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Professional leaders in higher education: credibility and relationships

How do we best understand the role of professional service managers in higher education? Paul Greatrix reports on some recent research.
This article is more than 5 years old

Paul Greatrix is Registrar at The University of Nottingham, author and creator of Registrarism and a Contributing Editor of Wonkhe.

This recently published paper charts some unusual territory and looks at senior professional services leaders, their careers, background, values and standing within institutions. Conducted by Kelly Coate, Camille Kandiko Howson and Tina Yu Yang and supported by SRHE the project posed the following research questions:

  • What are the career trajectories of senior professional leaders in contemporary universities and how do they describe their professional identities, expertise and capabilities?
  • How do gender, ethnicity, age and other characteristics influence the careers of senior professional leaders, and how do these intra-act with networks and indicators of esteem?
  • How do the values of senior professional leaders fit higher education organisational cultures and structures?
  • What are senior professional leaders’ perceptions of the value placed on these indicators of esteem by institutional and professional colleagues?
    We focused in this project on the professionals who have made it to the top levels of their institutions by interviewing 30 senior professional staff at Chief Operating Officer/Registrar/Secretary level across England and Scotland.

I was really pleased to be one of the 30 senior professional staff at Chief Operating Officer/ Registrar/Secretary level across England and Scotland to be interviewed for the project and it was great to hear Kelly Coate present the findings at the recent AHUA conference in Manchester this April.

Although the report was initially focused on the topic of prestige in higher education, in practice the researchers covered career trajectories, the crossing of academic/administrative boundaries at the level of senior professional leaders and, particularly interestingly, how interviewees gained credibility in their roles:

the term credibility was more comfortable for the majority of our interviewees, and one of the key themes that emerged is that credibility comes through the abilities to see the ‘big picture’ (the whole institution and beyond) and to ‘get things done’. Often, participants described how they accrued, over time, recognition for having solved particularly intractable problems. These ‘markers of esteem’ would include making decisions that saved the university substantial sums of money, ‘sorting out’ a particularly problematic area of the institution, and in general ‘fixing things’ (which was a very commonly used term).

Routes to leadership

The researchers also looked at the very different pathways to senior leadership positions for those who were not following the academic route:

In exploring the types of leadership skills that those from a ‘non-academic’ background described, it was clear to see that there is quite a big cultural gap between traditional academic pathways to senior leadership, and ‘non-academic’ pathways, which increasingly include leaders who have non-HE backgrounds. Although it is widely noted in the literature (see Whitchurch 2017) that academic and professional services staff are working more in partnership with each other than ever before, the very large differences between their identity formation, career trajectories and motivations are very apparent, and were often discussed in the interviews.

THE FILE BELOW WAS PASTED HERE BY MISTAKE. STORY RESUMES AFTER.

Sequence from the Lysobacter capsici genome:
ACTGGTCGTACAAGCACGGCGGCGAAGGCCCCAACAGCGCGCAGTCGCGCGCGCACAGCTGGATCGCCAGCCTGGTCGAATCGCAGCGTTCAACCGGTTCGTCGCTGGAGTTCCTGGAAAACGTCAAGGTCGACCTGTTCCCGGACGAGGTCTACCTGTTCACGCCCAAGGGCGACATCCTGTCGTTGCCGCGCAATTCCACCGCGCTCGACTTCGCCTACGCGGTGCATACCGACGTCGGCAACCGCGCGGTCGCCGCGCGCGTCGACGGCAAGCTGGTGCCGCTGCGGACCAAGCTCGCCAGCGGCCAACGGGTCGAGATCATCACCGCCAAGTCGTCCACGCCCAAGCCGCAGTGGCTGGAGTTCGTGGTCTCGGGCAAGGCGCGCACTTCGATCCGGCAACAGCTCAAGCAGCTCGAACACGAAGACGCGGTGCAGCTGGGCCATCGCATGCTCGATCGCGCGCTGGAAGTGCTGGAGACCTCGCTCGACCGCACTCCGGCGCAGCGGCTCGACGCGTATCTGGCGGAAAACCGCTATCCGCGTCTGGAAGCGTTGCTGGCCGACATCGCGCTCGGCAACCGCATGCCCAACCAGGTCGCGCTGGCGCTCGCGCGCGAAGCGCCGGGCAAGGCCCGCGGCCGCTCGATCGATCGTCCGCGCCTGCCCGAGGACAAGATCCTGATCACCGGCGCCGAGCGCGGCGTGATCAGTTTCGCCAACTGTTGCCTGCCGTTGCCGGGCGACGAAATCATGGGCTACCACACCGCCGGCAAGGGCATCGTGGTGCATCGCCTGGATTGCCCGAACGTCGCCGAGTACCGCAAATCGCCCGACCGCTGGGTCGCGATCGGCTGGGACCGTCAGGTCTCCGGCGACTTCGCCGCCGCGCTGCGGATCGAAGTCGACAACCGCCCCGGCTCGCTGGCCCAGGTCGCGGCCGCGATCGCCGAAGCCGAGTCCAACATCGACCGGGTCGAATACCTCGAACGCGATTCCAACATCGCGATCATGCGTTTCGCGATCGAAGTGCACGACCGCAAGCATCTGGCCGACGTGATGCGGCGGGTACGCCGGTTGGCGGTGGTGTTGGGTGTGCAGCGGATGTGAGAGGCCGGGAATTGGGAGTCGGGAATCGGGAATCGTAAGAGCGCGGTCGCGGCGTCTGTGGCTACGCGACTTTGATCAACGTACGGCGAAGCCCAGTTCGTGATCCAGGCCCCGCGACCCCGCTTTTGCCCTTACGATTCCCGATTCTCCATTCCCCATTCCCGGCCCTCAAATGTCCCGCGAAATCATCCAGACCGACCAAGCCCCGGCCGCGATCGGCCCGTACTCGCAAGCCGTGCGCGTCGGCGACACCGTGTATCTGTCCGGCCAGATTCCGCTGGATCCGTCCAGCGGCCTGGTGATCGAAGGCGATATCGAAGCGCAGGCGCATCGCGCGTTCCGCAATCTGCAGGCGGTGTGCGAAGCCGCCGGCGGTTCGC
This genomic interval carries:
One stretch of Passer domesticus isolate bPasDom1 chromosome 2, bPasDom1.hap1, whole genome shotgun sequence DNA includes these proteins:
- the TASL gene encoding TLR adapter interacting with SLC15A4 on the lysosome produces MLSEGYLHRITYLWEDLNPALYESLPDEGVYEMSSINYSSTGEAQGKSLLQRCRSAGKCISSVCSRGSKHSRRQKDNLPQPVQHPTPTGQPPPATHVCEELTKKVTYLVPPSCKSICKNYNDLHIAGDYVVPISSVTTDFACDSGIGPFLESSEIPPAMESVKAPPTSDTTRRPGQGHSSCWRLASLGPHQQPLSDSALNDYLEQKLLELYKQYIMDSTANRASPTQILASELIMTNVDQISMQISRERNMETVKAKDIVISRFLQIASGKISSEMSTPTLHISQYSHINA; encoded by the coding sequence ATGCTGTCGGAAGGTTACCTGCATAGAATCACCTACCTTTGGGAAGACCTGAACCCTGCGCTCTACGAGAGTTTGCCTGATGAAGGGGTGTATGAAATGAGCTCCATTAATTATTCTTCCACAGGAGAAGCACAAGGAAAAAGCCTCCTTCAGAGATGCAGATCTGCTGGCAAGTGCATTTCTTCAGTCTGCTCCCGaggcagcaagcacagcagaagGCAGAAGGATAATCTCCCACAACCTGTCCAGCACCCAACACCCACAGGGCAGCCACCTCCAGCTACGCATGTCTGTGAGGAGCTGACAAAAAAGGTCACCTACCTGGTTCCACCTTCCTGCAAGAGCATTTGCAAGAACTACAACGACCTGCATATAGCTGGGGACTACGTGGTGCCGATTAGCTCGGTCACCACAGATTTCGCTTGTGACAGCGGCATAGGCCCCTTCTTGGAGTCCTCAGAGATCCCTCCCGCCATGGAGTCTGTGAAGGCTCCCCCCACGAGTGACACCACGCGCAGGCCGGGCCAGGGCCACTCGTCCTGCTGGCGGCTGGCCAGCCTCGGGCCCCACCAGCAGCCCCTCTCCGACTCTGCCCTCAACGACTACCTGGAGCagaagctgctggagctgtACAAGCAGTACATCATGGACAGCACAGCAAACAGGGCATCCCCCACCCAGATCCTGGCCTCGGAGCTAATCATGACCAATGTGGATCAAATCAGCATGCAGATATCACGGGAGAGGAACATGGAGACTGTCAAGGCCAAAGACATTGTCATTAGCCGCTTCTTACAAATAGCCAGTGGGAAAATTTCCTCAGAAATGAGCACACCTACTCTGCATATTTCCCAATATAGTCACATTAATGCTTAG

But one of the things which comes over most strongly in the report is the critical nature of the relationships between what are described as ‘the two cultures’ of academic and professional services staff and how Registrars manage these:

At the most senior levels of the university, with very high stakes decision-making taking place in fairly small leadership teams, it seems worthy of note that one of the key aspects of the job of these ‘non-academic’ leaders is to manage their relationships with academics, and we illustrate in this report how they describe this part of their role. Also, given the very rich range of metaphors that participants used to describe their role, we have included a final findings section on the ways in which they interpreted their jobs.

Favoured comparisons

The metaphors used to describe all of this are fascinating but for me none of them quite capture the nature of the activity satisfactorily. They include:

  • The repository or guardian of institutional memory
  • The permanent secretary in a government department
  • Stage manager in an opera house
  • Steering a ship
  • The WWII airplane metaphor where the Registrar or equivalent is not a Spitfire but a mid-range bomber.

And then my personal favourite but again imperfect (probably for the best) which is from an article in Perspectives by David Duncan  on valuing professional, managerial and administrative staff in which he likens the role to a character in The Godfather, where “the registrar is Robert Duvall’s character, Tom Hagen – ‘il consigliere’, a figure who is both adviser and the person who gets things done.” Nice.

Anyway, it’s an excellent report and highly recommended. There is a series of dissemination activities planned including conference presentations, journal articles, blogs and a website with resources but first up is a formal launch event taking place in London on 22 May.

I look forward to hearing more as things progress.

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